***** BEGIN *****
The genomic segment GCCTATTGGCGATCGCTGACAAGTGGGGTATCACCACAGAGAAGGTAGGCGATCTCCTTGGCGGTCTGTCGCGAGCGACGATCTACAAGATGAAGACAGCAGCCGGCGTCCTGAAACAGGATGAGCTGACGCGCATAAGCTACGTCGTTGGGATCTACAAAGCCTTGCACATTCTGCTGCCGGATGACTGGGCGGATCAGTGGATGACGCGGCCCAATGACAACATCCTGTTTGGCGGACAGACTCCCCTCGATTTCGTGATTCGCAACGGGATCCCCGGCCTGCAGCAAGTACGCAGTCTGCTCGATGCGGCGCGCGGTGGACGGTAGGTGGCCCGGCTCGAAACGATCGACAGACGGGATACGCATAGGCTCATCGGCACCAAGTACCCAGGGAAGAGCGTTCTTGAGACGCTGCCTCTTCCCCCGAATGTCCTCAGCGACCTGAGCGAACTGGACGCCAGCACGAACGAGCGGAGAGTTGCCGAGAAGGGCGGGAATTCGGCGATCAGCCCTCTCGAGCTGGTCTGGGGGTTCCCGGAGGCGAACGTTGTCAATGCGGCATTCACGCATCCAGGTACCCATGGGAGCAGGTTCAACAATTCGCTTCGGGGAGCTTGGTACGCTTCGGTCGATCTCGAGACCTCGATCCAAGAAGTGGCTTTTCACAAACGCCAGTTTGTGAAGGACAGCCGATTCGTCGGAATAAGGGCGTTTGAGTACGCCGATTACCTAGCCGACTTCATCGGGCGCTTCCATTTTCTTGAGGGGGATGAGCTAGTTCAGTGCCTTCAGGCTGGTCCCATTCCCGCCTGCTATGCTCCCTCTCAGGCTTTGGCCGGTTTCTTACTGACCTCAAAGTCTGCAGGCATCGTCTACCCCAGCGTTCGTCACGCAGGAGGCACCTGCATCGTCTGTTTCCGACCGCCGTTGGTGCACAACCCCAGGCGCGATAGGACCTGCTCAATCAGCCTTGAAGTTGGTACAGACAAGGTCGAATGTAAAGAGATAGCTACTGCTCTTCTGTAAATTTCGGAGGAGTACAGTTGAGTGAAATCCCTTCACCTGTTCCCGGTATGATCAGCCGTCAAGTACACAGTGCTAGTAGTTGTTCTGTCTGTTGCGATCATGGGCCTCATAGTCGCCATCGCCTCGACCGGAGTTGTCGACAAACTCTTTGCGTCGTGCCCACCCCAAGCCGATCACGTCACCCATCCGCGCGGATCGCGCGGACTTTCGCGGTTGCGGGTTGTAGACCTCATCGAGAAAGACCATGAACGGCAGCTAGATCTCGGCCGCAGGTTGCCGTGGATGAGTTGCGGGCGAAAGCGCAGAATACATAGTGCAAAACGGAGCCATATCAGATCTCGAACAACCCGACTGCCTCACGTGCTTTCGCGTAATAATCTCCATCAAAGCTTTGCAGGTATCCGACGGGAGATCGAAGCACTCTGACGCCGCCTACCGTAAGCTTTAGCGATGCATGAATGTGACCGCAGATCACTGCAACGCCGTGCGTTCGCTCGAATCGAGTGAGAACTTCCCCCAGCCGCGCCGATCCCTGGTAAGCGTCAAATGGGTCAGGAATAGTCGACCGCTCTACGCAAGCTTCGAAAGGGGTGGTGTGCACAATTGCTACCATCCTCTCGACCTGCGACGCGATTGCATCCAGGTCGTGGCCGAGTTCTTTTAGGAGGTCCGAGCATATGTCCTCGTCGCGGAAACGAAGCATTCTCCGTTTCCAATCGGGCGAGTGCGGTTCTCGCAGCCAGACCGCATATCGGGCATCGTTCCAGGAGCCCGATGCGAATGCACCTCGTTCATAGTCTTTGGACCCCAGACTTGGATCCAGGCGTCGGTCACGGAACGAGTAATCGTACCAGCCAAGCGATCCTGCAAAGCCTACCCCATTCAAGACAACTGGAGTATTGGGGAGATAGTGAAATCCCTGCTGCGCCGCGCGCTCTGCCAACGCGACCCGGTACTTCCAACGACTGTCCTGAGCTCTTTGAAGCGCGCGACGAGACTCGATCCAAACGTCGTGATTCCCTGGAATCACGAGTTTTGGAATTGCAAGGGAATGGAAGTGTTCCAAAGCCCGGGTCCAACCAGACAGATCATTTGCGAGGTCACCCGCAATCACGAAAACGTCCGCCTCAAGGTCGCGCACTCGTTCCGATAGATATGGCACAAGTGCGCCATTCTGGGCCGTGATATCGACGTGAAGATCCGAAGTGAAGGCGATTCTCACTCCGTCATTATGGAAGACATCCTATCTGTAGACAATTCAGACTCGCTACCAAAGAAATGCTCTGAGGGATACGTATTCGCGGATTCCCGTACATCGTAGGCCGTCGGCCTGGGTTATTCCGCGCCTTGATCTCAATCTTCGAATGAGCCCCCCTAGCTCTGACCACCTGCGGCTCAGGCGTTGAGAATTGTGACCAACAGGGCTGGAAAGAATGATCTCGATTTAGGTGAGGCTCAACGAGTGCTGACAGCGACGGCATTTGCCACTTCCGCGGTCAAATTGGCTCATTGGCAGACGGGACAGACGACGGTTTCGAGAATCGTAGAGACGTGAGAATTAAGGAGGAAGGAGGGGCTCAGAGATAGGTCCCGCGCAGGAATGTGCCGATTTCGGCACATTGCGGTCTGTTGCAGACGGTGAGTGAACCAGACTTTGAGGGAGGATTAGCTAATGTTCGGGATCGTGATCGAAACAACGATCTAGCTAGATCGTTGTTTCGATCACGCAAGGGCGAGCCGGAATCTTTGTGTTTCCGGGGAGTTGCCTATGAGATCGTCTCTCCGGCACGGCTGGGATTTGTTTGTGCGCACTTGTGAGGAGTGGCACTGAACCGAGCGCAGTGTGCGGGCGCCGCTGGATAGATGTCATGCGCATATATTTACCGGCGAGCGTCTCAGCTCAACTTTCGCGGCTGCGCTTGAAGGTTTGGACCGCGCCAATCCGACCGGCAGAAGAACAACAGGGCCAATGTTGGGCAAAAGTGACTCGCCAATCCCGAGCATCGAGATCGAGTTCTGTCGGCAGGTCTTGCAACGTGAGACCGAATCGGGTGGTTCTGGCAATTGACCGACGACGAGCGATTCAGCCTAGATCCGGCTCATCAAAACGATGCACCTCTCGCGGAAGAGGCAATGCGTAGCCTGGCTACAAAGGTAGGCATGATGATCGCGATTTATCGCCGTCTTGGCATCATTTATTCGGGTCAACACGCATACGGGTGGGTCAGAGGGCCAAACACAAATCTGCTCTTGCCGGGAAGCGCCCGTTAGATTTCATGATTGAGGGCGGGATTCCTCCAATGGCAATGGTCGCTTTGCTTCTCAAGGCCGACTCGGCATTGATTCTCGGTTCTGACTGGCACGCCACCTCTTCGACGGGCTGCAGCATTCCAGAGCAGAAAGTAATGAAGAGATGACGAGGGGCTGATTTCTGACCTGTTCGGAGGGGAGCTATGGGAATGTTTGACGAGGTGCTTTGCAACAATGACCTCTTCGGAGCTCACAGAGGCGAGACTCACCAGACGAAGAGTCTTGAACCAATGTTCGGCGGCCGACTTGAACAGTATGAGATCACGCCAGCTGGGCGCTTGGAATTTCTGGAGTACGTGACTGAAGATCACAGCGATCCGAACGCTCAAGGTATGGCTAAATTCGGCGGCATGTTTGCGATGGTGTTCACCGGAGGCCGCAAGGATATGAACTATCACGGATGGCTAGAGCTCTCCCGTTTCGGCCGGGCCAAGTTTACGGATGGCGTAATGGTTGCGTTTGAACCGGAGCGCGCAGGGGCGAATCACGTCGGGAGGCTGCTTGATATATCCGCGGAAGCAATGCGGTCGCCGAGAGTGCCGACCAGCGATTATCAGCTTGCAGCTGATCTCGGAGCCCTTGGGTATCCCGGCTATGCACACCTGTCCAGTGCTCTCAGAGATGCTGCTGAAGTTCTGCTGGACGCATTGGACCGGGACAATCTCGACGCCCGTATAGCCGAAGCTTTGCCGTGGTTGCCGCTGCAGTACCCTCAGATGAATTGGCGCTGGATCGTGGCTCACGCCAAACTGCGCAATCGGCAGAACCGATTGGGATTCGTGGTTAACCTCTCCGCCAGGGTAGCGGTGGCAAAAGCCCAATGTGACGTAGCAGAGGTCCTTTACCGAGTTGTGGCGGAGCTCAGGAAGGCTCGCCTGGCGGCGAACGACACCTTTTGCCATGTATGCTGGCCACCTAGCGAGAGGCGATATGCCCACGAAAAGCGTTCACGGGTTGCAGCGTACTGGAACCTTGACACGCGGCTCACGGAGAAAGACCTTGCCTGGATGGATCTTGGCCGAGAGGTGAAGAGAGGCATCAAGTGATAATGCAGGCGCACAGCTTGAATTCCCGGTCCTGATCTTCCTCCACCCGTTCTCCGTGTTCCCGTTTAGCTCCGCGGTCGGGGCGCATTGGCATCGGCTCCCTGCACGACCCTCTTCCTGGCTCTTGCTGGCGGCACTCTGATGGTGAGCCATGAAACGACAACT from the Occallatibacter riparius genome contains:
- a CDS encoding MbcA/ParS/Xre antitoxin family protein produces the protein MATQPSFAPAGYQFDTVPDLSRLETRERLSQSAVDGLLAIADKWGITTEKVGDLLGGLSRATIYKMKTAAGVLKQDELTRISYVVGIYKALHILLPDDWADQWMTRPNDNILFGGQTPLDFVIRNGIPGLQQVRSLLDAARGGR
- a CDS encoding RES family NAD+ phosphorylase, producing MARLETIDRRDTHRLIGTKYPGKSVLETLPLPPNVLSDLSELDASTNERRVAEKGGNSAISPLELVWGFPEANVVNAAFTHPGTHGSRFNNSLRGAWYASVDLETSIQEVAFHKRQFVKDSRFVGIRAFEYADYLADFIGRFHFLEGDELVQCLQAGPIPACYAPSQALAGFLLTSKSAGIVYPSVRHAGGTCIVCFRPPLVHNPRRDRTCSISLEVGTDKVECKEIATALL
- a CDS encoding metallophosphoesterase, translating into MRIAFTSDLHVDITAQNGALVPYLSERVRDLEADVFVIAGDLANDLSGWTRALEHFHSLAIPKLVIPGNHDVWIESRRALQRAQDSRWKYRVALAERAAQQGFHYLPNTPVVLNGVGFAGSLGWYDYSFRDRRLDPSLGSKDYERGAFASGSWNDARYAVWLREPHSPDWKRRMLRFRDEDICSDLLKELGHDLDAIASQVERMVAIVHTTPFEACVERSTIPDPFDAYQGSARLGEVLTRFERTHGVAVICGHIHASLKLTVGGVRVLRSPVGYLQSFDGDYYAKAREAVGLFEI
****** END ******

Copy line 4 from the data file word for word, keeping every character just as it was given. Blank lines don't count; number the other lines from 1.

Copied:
- a CDS encoding metallophosphoesterase, translating into MRIAFTSDLHVDITAQNGALVPYLSERVRDLEADVFVIAGDLANDLSGWTRALEHFHSLAIPKLVIPGNHDVWIESRRALQRAQDSRWKYRVALAERAAQQGFHYLPNTPVVLNGVGFAGSLGWYDYSFRDRRLDPSLGSKDYERGAFASGSWNDARYAVWLREPHSPDWKRRMLRFRDEDICSDLLKELGHDLDAIASQVERMVAIVHTTPFEACVERSTIPDPFDAYQGSARLGEVLTRFERTHGVAVICGHIHASLKLTVGGVRVLRSPVGYLQSFDGDYYAKAREAVGLFEI